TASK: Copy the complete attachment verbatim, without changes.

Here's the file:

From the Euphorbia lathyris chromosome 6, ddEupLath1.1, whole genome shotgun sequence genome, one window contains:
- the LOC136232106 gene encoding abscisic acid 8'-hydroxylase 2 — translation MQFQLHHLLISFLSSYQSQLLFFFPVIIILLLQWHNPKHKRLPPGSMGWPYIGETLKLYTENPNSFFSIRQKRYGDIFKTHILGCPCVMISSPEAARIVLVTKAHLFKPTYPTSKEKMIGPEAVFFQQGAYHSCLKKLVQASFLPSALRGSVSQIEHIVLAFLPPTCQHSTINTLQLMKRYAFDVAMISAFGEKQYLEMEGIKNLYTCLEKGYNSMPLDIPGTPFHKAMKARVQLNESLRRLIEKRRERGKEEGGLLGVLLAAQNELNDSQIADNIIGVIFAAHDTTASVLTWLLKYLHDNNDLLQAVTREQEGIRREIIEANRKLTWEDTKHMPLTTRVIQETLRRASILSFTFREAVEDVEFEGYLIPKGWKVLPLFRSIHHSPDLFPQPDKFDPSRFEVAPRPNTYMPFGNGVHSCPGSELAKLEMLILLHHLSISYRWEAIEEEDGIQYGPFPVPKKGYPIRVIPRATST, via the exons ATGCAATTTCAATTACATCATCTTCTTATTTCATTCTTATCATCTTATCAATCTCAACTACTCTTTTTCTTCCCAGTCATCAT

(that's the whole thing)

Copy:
From the Euphorbia lathyris chromosome 6, ddEupLath1.1, whole genome shotgun sequence genome, one window contains:
- the LOC136232106 gene encoding abscisic acid 8'-hydroxylase 2 — translation MQFQLHHLLISFLSSYQSQLLFFFPVIIILLLQWHNPKHKRLPPGSMGWPYIGETLKLYTENPNSFFSIRQKRYGDIFKTHILGCPCVMISSPEAARIVLVTKAHLFKPTYPTSKEKMIGPEAVFFQQGAYHSCLKKLVQASFLPSALRGSVSQIEHIVLAFLPPTCQHSTINTLQLMKRYAFDVAMISAFGEKQYLEMEGIKNLYTCLEKGYNSMPLDIPGTPFHKAMKARVQLNESLRRLIEKRRERGKEEGGLLGVLLAAQNELNDSQIADNIIGVIFAAHDTTASVLTWLLKYLHDNNDLLQAVTREQEGIRREIIEANRKLTWEDTKHMPLTTRVIQETLRRASILSFTFREAVEDVEFEGYLIPKGWKVLPLFRSIHHSPDLFPQPDKFDPSRFEVAPRPNTYMPFGNGVHSCPGSELAKLEMLILLHHLSISYRWEAIEEEDGIQYGPFPVPKKGYPIRVIPRATST, via the exons ATGCAATTTCAATTACATCATCTTCTTATTTCATTCTTATCATCTTATCAATCTCAACTACTCTTTTTCTTCCCAGTCATCAT